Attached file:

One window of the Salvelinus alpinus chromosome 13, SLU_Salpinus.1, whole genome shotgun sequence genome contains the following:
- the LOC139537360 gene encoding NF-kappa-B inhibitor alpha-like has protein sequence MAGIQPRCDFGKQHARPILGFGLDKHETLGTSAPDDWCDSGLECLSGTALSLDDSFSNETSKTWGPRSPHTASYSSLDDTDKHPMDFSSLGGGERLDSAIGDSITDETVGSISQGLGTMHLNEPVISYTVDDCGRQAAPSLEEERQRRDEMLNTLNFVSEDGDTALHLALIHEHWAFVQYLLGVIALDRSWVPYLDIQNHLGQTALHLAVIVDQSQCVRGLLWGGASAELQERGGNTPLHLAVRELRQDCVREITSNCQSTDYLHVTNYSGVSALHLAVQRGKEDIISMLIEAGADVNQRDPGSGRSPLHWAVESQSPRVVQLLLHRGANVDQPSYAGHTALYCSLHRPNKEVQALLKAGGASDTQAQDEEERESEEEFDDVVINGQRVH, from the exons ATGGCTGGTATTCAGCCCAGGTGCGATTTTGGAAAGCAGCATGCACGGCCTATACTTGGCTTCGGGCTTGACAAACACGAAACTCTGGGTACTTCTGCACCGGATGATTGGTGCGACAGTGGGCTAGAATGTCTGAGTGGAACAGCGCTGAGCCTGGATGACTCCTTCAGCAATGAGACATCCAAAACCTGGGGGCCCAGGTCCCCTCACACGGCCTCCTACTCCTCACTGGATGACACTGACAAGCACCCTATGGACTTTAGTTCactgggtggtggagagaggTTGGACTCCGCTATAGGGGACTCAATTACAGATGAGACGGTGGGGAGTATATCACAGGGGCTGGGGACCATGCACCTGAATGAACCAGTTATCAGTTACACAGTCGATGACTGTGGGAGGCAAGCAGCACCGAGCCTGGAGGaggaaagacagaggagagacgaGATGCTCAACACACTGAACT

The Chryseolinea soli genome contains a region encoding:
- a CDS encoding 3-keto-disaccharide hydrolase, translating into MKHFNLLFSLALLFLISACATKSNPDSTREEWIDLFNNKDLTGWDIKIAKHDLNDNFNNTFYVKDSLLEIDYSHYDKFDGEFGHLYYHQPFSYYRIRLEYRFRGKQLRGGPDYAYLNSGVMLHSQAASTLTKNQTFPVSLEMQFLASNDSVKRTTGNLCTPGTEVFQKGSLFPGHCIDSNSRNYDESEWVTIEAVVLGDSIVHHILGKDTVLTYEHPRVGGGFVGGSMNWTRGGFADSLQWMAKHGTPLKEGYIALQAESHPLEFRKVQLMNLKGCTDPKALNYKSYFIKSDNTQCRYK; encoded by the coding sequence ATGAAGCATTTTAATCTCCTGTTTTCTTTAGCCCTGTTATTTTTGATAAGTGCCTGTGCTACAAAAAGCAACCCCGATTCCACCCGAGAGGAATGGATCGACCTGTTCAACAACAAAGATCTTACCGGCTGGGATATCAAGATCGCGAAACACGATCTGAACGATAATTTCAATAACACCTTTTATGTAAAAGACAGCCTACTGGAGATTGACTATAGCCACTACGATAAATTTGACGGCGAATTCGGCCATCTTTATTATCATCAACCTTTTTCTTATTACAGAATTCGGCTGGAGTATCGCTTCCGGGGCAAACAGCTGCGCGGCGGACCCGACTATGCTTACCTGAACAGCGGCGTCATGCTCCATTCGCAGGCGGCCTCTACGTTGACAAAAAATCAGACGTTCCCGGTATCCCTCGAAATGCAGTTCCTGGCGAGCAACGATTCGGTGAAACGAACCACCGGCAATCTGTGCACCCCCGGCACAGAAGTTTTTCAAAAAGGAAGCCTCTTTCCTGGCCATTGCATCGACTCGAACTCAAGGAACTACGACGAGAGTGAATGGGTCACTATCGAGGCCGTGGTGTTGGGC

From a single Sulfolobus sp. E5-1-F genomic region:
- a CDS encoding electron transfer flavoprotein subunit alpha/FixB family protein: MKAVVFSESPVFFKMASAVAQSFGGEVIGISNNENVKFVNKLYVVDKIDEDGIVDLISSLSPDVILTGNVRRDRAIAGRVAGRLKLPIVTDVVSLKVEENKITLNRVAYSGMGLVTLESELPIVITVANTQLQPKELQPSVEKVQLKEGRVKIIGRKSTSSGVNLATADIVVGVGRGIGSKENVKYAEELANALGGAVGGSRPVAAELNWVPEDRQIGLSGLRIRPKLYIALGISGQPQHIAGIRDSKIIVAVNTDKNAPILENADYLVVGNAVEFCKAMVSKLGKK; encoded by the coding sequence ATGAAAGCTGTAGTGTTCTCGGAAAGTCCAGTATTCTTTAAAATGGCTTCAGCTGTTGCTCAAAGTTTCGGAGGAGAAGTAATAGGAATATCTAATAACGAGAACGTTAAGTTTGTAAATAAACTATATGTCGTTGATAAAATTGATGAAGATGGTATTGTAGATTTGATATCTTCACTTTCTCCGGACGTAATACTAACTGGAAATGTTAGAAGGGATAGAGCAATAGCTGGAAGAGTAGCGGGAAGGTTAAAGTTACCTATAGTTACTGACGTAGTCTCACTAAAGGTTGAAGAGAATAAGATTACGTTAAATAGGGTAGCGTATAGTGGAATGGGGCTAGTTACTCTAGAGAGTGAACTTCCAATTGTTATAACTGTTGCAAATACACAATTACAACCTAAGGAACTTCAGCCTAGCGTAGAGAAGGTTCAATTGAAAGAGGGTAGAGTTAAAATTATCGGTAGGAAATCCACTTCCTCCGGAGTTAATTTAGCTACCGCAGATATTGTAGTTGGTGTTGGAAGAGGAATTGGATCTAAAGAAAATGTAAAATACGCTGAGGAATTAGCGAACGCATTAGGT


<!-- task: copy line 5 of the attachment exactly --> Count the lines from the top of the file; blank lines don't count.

From a single Sulfolobus sp. E5-1-F genomic region: